Line-ups, street meat and movies, oh my! A report on the 2009 Toronto International Film Festival

Do you like surviving off lukewarm Starbucks, Pepsi and sketchy street meat?   Do you like dashing across town to see your fifth movie that day only to find out the distributor sent the version of that Swedish film you really wanted to see without the subtitles?   And most importantly can you stand being in Toronto for ten straight days in a row?

The tent at Dundas Square, where a selection of free programming was offered to the city

All kidding aside I am thrilled to say that I was able to take part in this year’s Toronto International Film Festival.   Last year when I graduated from university with a seemingly useless degree in Film Studies, I thought to myself how cool it would be to get to work for the aforementioned organization.   Then after interning there in the spring, I found myself having the chance to experience the festival itself which took place from September 9th-19th.

Sure it’s not perfect.   It’s a major event so there’s miscommunication and that causer of major annoyance and anger amongst almost every general consumer: waiting.

Everything TIFF-related generally means waiting in excruciatingly long line ups, but hey there’s a reason so many people do it every single year.   As you wait yet another line to get into the theatre or buy some popcorn you overhear countless amazing stories of celebrities seen, or you find yourself taking part in a heated debate over a seemingly trivial pieces of film history.

As a card carrying film nerd I take those debates very seriously by the way and am always thrilled when I meet other individuals who have the same passion for detailing to the unknowing individual the entire life history of Marilyn Monroe.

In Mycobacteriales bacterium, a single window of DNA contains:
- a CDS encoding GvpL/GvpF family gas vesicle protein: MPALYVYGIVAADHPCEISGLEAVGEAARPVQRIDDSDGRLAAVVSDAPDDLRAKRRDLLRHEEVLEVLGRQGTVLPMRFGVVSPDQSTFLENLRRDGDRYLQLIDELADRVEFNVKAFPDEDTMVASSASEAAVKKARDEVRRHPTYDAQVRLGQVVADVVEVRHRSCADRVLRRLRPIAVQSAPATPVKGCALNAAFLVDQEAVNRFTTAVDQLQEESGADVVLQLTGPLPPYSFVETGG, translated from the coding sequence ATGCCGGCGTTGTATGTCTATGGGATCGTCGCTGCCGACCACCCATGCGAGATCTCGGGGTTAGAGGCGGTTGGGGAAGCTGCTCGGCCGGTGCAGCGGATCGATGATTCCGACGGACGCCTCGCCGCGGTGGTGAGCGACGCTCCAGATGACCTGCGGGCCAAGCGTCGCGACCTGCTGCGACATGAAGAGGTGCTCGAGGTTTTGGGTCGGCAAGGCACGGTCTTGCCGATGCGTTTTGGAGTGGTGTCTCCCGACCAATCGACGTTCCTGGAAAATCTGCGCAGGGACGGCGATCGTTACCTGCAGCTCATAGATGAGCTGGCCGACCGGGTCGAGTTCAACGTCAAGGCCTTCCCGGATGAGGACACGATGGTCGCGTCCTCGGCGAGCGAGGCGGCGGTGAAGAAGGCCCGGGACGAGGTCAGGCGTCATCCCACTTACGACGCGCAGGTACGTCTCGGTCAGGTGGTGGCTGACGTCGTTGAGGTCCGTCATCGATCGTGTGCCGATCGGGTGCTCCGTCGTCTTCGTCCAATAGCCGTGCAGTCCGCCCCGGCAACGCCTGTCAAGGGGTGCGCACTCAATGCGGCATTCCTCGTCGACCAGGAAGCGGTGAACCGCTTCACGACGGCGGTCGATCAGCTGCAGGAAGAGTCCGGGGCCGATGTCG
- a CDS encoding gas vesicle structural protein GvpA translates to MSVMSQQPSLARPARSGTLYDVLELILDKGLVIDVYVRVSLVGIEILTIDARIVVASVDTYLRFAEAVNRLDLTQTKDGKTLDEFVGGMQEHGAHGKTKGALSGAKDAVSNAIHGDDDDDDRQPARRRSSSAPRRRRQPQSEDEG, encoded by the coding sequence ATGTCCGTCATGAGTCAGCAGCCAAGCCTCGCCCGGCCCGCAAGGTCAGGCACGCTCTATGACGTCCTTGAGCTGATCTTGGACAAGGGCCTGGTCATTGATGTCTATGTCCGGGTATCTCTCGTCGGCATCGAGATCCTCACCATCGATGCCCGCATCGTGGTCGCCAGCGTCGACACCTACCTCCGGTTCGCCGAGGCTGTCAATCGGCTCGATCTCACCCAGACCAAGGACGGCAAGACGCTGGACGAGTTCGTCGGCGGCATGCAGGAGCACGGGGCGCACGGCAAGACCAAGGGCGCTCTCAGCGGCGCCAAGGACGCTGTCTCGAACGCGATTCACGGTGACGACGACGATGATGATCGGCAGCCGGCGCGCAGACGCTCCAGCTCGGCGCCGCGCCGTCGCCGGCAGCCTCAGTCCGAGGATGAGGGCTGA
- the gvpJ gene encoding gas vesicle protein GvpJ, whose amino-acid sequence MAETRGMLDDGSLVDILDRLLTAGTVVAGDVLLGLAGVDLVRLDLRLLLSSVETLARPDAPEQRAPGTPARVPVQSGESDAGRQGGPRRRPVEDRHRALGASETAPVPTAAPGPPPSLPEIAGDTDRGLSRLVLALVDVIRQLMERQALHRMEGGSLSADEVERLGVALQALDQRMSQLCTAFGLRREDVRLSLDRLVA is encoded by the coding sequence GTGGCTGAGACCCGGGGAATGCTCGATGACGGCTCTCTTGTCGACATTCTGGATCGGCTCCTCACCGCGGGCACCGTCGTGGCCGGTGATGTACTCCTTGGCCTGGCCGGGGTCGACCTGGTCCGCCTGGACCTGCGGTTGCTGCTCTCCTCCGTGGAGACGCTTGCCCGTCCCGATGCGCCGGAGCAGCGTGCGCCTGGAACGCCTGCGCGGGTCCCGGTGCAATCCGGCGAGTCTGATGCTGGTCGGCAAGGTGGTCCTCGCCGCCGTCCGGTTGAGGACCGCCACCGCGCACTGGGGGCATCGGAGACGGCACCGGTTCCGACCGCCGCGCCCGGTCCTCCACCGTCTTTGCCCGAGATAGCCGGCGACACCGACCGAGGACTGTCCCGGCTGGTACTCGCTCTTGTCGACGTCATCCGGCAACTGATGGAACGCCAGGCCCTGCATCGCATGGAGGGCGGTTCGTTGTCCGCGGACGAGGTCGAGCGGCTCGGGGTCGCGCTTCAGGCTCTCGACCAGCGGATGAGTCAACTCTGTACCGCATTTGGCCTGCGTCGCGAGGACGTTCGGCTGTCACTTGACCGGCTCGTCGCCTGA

Standing in yet another line waiting to get into Roy Thompson Hall to see a gala presentation of the Norwegian film “Max Manus”

Oh yeah, in case you were wondering, the movies where pretty good too.   While I didn’t have the stamina of some of my co-workers who added two or three movies a day to their 7-10 hour work schedules, I did manage to catch seven movies during the festival.

I must admit my choices where fairly conservative.   I stuck with directors I already knew like Jane Campion who’s film Bright Star was one of my favourites of the fest (you can definitely expect a Friday Film Review article on this film at some point in the future).

I also went to films I heard allot of buzz about, such as Xavier Dolan‘s J’ai tué ma mere which I liked but didn’t love.   I can understand why people were so excited about him though, Dolan absolutely has the talent to one day become one of Quebec’s great auteurs.

The truth is that, at only 20 years old, Dolan needs to first learn about the art of collaboration.   Already the writer, director, star and producer of J’ai tue ma mere, Dolan mentioned in the Q and A after the screening how he plans to edit his next project as well.

Xavier Dolan (far right) and his co-stars chat about their much buzzed film “J’ai tue ma mere”

The Trotsky with Jay Baruchel was my favourite comedy that I saw this year.   I’ve always had an appreciation for Canadian film, especially ones shot in Montreal, so props go out to director Jacob Tierney for shooting Montreal so beautifully.

This extremely clever film is yet another example of how sad it is that Canadian film rarely reaches its national audience.   I urge all of you Forget the Box readers out there to check this film out when it hits the theatres…

On the last day of the festival l managed to score some tickets to another much buzzed about film that’s certain to pop up in the Oscar race this year: Up in the Air with George Clooney.   I desperately wanted to see this film all throughout the festival and now I can use this article to say thank you to the anonymous Industry guy who saw how excited I was about it and gave me two extra tickets he had to the screening.

We may never meet again,   Industry guy, but you’ll always hold a special place in my heart.   I loved Up in the Air and it confirmed my feeling that after three consistently awesome films (Thank You for Smoking and Juno being the other two) that Jason Reitman is becoming one of my favourite directors.

As you can tell by my shamelessly biased article, all in all I had an amazing experience that I probably won’t be shutting up about for a long time.   While people complained to me how the festival isn’t like it used to be I completely fell under the spell of the event and am already scheming how I’m going to talk my way into going next year.

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